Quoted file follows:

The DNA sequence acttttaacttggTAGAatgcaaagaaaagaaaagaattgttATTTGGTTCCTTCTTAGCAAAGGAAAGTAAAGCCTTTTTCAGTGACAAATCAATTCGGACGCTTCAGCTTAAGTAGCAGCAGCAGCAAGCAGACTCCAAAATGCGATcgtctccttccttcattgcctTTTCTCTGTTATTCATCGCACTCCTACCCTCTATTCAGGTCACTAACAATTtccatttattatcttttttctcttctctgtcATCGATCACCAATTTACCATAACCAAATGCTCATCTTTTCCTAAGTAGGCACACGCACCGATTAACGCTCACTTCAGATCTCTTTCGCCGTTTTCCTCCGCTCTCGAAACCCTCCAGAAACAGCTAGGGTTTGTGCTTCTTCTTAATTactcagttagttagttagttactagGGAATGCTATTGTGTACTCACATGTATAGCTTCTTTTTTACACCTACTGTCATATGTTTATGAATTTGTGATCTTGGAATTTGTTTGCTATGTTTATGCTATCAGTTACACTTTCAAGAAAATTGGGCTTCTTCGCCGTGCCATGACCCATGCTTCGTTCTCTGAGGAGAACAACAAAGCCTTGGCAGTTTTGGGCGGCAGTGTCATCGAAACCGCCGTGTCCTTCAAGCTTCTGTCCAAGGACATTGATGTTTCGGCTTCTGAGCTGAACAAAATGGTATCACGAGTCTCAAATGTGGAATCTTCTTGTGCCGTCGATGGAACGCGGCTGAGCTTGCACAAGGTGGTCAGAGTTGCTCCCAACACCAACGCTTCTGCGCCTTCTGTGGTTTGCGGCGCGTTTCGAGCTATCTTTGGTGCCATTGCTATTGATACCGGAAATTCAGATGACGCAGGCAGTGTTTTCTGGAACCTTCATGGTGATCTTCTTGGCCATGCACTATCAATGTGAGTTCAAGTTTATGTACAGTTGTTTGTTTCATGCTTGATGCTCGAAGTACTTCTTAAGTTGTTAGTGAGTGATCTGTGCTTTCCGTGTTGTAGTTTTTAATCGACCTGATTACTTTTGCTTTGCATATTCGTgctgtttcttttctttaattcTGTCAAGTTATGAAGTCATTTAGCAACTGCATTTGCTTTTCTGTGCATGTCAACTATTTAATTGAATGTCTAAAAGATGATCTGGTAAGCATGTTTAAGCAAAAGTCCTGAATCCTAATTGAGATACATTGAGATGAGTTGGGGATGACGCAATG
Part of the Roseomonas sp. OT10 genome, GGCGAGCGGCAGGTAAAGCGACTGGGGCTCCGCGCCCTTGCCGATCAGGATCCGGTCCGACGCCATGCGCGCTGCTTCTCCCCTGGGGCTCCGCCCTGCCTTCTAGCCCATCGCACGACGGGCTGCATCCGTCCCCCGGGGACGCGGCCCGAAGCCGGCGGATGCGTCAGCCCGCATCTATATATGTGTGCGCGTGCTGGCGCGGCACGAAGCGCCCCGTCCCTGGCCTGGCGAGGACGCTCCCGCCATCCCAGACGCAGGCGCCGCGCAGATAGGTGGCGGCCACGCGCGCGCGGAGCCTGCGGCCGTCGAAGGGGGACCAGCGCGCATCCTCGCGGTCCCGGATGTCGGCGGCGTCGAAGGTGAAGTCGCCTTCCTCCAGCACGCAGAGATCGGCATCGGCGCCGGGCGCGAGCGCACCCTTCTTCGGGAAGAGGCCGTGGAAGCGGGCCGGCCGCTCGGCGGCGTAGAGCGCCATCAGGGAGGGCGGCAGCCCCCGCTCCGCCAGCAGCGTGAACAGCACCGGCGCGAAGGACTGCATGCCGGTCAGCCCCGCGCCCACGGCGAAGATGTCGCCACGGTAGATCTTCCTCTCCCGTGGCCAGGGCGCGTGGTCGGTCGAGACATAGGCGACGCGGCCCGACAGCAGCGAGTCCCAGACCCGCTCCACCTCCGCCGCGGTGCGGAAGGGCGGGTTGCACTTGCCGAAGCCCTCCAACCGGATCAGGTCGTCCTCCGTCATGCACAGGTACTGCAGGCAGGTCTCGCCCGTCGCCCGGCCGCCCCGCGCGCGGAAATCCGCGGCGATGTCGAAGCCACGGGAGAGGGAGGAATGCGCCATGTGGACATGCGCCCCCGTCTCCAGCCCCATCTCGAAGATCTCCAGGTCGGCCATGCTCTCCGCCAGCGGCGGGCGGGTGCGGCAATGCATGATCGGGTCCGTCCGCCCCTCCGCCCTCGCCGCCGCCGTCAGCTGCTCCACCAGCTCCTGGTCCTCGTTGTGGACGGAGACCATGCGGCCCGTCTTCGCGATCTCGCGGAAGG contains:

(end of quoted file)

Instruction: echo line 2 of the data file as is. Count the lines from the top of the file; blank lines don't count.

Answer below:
Part of the Roseomonas sp. OT10 genome, GGCGAGCGGCAGGTAAAGCGACTGGGGCTCCGCGCCCTTGCCGATCAGGATCCGGTCCGACGCCATGCGCGCTGCTTCTCCCCTGGGGCTCCGCCCTGCCTTCTAGCCCATCGCACGACGGGCTGCATCCGTCCCCCGGGGACGCGGCCCGAAGCCGGCGGATGCGTCAGCCCGCATCTATATATGTGTGCGCGTGCTGGCGCGGCACGAAGCGCCCCGTCCCTGGCCTGGCGAGGACGCTCCCGCCATCCCAGACGCAGGCGCCGCGCAGATAGGTGGCGGCCACGCGCGCGCGGAGCCTGCGGCCGTCGAAGGGGGACCAGCGCGCATCCTCGCGGTCCCGGATGTCGGCGGCGTCGAAGGTGAAGTCGCCTTCCTCCAGCACGCAGAGATCGGCATCGGCGCCGGGCGCGAGCGCACCCTTCTTCGGGAAGAGGCCGTGGAAGCGGGCCGGCCGCTCGGCGGCGTAGAGCGCCATCAGGGAGGGCGGCAGCCCCCGCTCCGCCAGCAGCGTGAACAGCACCGGCGCGAAGGACTGCATGCCGGTCAGCCCCGCGCCCACGGCGAAGATGTCGCCACGGTAGATCTTCCTCTCCCGTGGCCAGGGCGCGTGGTCGGTCGAGACATAGGCGACGCGGCCCGACAGCAGCGAGTCCCAGACCCGCTCCACCTCCGCCGCGGTGCGGAAGGGCGGGTTGCACTTGCCGAAGCCCTCCAACCGGATCAGGTCGTCCTCCGTCATGCACAGGTACTGCAGGCAGGTCTCGCCCGTCGCCCGGCCGCCCCGCGCGCGGAAATCCGCGGCGATGTCGAAGCCACGGGAGAGGGAGGAATGCGCCATGTGGACATGCGCCCCCGTCTCCAGCCCCATCTCGAAGATCTCCAGGTCGGCCATGCTCTCCGCCAGCGGCGGGCGGGTGCGGCAATGCATGATCGGGTCCGTCCGCCCCTCCGCCCTCGCCGCCGCCGTCAGCTGCTCCACCAGCTCCTGGTCCTCGTTGTGGACGGAGACCATGCGGCCCGTCTTCGCGATCTCGCGGAAGG contains: